Thanks gator! I feel I/we killed or damaged the splitter from lack of knowledge due to logs we split that bent the pins. I am not interested increasing the pin's size for performance or earning from the public using the splitter vs learning my limits with the 1" pins. What size logs (green/seasoned oak) would you consider as a limit for the 1" pins?

As I think I said, we'll have to leave some of the limited free logs (as wood period) or saw them into usable blocks. loger


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RE: Should a newly rebuilt Log Splitter's hydraulic cylinder leak

I don't have any advice on what wood you split with one inch pin.


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RE: Should a newly rebuilt Log Splitter's hydraulic cylinder leak

Gator & Other Log Splitter Techs, If and when I get my splitter going:

1. Is there a filter that would address the moister rusting the cyl?

2. It is stored under a car-port tarpped and it never gets wet. Is outside or heat a contributor?

3. Did I cause a problem venting the tank by drilling 1/16 holes hor and ver and adding a small nail to allow air only in or out from plug's side vs top?

4. Should I store it with the light wedge end elevated a ft sending any moisture to back of cyl and tank? About how close to the cyl's end will seals travel? I can check for moisture at tank's bottom back hose connection, while the front is elevated? Surface rust in one year is quick IMO?

5. Reducing my logs dia & capacity will be a must with the 1" pins since all is designed around 1" pins. I will use a die grinder to give the cyl some play. The cyl had side lines that just occurred in the last 2 jobs that Shop's Tech said would give me some more use after he polish the rod. Exactly where is that damage coming from and is that what is contaminating the oil??

My pins appeared to be bowed/bent to still give the rod a straight push but we know that was not true due to the side wear? With the guides on some rails it appears they are to restrict the rod's end movement. Please comment on that since I feel I am understanding some end play will reduce side-wear?

6. Honing the cyl is causing the need for over-size or metric-size seal which might be causing a hold-up? Does side-wear cause internal case wear and parts wear internal also or just seals??

7. With my limited personal use and limited wood, I'll probably adjust to a smaller compact splitter and wood if I ever see one that is worthwhile and affordable for my use.

Thanks In Advance For All The Needed ??? Help And Long Post! loger


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RE: Should a newly rebuilt Log Splitter's hydraulic cylinder leak

I did the dreaded oil drain and some inspections and was surprised of what I thought were some good finds.

1. A gallon of oil from the bottom of the 5 gal tank showed new looking oil color, no moisture appearance but metal particle contamination was noticed. In the one gal I collected about a 1/4" dia "flat" vs round was attracted with a strong computer hard drive's magnet.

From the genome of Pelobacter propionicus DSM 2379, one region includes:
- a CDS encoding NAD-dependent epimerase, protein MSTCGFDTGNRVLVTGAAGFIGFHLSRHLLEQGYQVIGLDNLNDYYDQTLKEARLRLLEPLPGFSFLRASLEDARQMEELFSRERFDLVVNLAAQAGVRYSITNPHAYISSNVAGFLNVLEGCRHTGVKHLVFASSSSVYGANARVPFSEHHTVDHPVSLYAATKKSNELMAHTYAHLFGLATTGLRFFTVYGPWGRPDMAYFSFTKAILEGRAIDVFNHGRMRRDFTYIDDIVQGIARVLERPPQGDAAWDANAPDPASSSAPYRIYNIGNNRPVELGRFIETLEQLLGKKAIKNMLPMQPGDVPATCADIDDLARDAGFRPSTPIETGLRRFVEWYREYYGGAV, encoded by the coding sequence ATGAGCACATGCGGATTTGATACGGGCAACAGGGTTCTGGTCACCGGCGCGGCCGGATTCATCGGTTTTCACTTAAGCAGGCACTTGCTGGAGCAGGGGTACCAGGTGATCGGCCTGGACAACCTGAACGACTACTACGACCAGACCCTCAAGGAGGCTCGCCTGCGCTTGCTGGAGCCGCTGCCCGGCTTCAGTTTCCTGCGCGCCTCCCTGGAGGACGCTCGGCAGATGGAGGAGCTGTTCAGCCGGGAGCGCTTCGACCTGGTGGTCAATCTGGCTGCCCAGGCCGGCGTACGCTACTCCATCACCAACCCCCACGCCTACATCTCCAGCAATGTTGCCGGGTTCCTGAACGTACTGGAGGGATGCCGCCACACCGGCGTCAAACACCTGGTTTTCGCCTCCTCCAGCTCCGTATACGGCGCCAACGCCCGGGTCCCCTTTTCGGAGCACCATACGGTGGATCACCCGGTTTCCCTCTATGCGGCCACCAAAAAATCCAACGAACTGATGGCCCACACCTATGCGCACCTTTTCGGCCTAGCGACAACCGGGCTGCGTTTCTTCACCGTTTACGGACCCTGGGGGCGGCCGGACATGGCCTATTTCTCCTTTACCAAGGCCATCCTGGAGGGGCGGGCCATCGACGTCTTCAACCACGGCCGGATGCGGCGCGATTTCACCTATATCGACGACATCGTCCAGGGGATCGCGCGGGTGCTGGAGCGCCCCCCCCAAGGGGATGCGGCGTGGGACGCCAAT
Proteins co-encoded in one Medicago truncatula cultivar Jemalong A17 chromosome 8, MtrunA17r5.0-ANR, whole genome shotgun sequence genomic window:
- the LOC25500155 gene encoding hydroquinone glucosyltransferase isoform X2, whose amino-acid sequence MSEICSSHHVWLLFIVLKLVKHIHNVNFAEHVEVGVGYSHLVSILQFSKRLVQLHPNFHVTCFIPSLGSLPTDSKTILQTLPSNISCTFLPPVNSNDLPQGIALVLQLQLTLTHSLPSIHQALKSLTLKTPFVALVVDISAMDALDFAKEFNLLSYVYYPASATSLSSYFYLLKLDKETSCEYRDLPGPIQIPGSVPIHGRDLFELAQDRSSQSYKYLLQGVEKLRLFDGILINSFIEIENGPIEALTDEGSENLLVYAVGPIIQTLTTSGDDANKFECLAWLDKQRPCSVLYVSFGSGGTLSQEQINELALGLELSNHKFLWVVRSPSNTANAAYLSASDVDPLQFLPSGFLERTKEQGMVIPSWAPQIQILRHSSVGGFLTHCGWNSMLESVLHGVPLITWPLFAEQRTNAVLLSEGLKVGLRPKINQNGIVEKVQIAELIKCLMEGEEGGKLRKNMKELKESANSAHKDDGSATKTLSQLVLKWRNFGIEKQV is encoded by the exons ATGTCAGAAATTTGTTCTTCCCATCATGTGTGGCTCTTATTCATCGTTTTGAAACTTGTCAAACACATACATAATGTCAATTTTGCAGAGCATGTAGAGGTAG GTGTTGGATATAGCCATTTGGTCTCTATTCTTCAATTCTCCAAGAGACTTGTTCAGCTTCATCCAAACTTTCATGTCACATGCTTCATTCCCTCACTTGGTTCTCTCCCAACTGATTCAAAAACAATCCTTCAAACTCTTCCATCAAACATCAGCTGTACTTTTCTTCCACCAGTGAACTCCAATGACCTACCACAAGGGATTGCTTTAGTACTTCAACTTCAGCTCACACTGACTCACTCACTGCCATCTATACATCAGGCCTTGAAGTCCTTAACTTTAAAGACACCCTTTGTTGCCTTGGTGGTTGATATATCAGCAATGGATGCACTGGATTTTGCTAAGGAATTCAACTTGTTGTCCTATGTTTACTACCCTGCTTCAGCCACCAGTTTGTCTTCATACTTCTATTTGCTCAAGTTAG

2. The cyl's two 1" pins were bowed/bent approx 1/8" on the force sides (with equal bow/bends).

3. There was at least 1/8" of play between all pin's holes and pin's dia allowing cyl movement.

4. There was play between the rail and rod's guide to say there is more play but possibly not enough due to wear.

loger


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RE: Should a newly rebuilt Log Splitter's hydraulic cylinder leak

I have Pics of the findings if anyone would be interested in seeing them. Is it a way to send a private message through this site to send Pics attachments vs uploading addresses to pics? Uploading is a little painful probably due to not having a paid version of etc vs sending simple attachments. loger


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RE: Should a newly rebuilt Log Splitter's hydraulic cylinder leak

I got the cylinder back with a filter kit fair and reasonable IMO. My goal is to address the rust signs in the cylinder (again in one year) and would appreciate some opinions and Ideas to compare with mine.

1. How can I remove moister in the bottom of the Hor cyl below the hose ports? Will moisture just sit there or will it move with the fluid.

2. Since I noticed the rust on the rod's end toward the wedge, would elevating 2-4" move it away from seals?

3. I'll plan to add a "T" with a drain plug at the back/bottom of tank's return conn when I plumb the filter in (elevated, that will be the lowest point of tank and fluid).

4. Am I just spinning my wheel and need to spread out my splitting monthly vs as seldom as I can?

Thanks for any Suggestions! loger


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RE: Should a newly rebuilt Log Splitter's hydraulic cylinder leak

Loger: As I advised last yr Go with Synthetic Oil and you will not have the moisture fouling issues as you have with mineral based oils . You could add a dirt pocket (drip leg) if you wish as a precautionary measure as is normal with fuel oil tanks and drain via elevation as is specified. The most important ingredient is the OIL :)

Note: Heat and Cooling causes (moisture) or condensation with these units better now recoginzed as dew point ! Just like within your stove pipe laddy :)


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RE: Should a newly rebuilt Log Splitter's hydraulic cylinder leak

Ewalk, The moisture concern is not contaminating the fluid vs causing a rust spot in the bottom of the cyl that I feel will wear moving seals on the rod. I feel with either synthetic or mineral base some moisture will settle, Correct? That is why I wanted to get it back to the tank's "T & Plug" for draining (no way). North TX heat in the SW dir Car-Port plays a part because even a parked car will sweat there at times. I'll try Out Living It! LOL